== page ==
Q s because it is decision time about buying a house/lead paint
There is a house we have been watching for awhile - It has been foreclosed on and will be auctioned in October. We were thinking of waiting awhile before we made an offer but our hand will be slightly forced because of the auction. We expect it to sell low because it's a tiny rural town in WV
The house has lots of character, lots of problems - but the one that really stops me cold in my tracks is lead paint. The house was built around 1890 we guess, although the realtor says 1840. There is lead paint in the house. The paint on the outside of the house is peeling off after a failed paint job. The 40 original single pane windows have peeling and flaking paint. The prior owner recarpeted thru the whole house with a beige carpet. I think the recarpeting was done prior to some repair and construction and thus may also be contaminated with lead.
My question is this:
My daughter is 5.
If, prior to occupying the house - I remove all carpeting, put that winter plastic shrink stuff over all windows, vacuum all surfaces in the house, wash all surfaces in the house with TSP, have the heat and air adn ductwork professionally cleaned and follow up with a good house-over HEPA vacuum and the leave the house undisturbed by construction until she is 6 or more, oh and get the yard tested. Does that sound like a reasonable assurance of her safety? I'm not asking anyone to take responsibility for the decision of course :) just wondering if that would constitute thoroughness. I also thought about having the windows in her bedroom, a guest bedroom, the bathroom and our bedroom pulled out and redone prior to cleaning and occupation. I doubt we could afford to tackle more than that at one go-round given that there are a few other things that need attention. Lastly, the lead paint that is peeling on the outside of the house - we could certainly have our soil tested - even removed and replaced if necessary - there is a lot of vegetation close to the house which would prevent her from playing close to it - if I keep our house "shoe free" and keep her from digging near the house - can she play on the lawn in safety? I just don't know how far to take this - although I certainly want to err on the side of safety. Obviously the safest alternative seems to be to not buy the house - but I wonder if it can be made safe.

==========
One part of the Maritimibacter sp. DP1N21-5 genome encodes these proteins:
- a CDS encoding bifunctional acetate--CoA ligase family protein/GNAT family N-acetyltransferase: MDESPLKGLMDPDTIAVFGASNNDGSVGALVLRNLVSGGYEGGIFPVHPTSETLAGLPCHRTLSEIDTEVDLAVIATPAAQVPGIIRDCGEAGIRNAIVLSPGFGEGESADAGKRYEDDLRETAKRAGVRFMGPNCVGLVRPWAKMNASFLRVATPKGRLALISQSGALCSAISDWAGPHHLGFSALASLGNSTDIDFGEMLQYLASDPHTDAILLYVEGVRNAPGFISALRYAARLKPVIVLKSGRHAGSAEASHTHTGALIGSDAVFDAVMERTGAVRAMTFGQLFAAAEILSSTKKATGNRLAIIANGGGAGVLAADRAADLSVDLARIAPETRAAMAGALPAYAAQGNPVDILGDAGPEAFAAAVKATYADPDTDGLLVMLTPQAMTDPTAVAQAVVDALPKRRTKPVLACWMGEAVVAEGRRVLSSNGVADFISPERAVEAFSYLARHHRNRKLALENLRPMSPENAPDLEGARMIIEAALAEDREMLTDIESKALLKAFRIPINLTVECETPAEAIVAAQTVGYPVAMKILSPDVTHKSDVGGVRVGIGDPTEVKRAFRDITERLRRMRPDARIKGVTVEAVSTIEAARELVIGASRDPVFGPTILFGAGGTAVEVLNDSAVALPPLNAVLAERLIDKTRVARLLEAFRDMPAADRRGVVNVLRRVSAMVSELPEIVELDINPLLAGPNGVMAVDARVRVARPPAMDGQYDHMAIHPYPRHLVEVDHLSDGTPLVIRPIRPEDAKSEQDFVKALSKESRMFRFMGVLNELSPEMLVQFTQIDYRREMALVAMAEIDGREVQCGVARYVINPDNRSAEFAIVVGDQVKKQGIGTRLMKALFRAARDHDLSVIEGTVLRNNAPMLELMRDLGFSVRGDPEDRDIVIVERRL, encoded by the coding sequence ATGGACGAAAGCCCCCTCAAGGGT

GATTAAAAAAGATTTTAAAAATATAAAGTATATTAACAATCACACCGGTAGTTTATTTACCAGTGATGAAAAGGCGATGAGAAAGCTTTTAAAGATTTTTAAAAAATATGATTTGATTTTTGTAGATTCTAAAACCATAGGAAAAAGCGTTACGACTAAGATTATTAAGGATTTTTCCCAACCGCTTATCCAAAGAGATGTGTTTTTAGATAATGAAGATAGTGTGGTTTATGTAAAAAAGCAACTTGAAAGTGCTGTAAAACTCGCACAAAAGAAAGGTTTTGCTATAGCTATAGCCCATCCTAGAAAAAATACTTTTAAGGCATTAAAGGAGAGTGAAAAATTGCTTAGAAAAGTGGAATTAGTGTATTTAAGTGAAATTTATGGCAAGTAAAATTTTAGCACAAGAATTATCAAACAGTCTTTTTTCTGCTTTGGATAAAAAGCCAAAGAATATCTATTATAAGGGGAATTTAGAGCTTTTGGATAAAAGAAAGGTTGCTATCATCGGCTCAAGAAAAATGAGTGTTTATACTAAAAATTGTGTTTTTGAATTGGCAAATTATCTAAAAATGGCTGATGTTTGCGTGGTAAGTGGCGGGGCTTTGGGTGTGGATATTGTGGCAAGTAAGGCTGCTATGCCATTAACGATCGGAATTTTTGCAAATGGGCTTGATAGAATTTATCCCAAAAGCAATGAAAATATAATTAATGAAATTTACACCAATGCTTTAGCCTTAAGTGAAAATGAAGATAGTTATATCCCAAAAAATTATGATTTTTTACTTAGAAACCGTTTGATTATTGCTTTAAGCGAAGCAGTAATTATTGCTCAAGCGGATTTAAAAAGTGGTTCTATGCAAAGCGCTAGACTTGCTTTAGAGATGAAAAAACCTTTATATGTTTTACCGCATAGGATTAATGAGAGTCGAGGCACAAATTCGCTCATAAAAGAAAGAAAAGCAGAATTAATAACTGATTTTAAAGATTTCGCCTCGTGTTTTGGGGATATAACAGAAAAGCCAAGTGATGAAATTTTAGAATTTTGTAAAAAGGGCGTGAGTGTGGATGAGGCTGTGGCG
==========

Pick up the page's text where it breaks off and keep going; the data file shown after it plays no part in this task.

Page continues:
Also the outside paint is peeling - by the time it is auctioned and purchased, it will be seasonally too late for a paint job. I'm wondering what to do to stabilize the bare wood against winter and sun.
Oh and lastly, if a house has been foreclosed on is there any way to get a history of gas and electric bills if the realtor doesn't have them, the auction company doesn't have them and the prior owners aren't available? Will the companies give out that info?
Here's a link to the house in case you'd like to look around :) It is in very rural WV near the Ohio river.
Thanks for any help and ideas -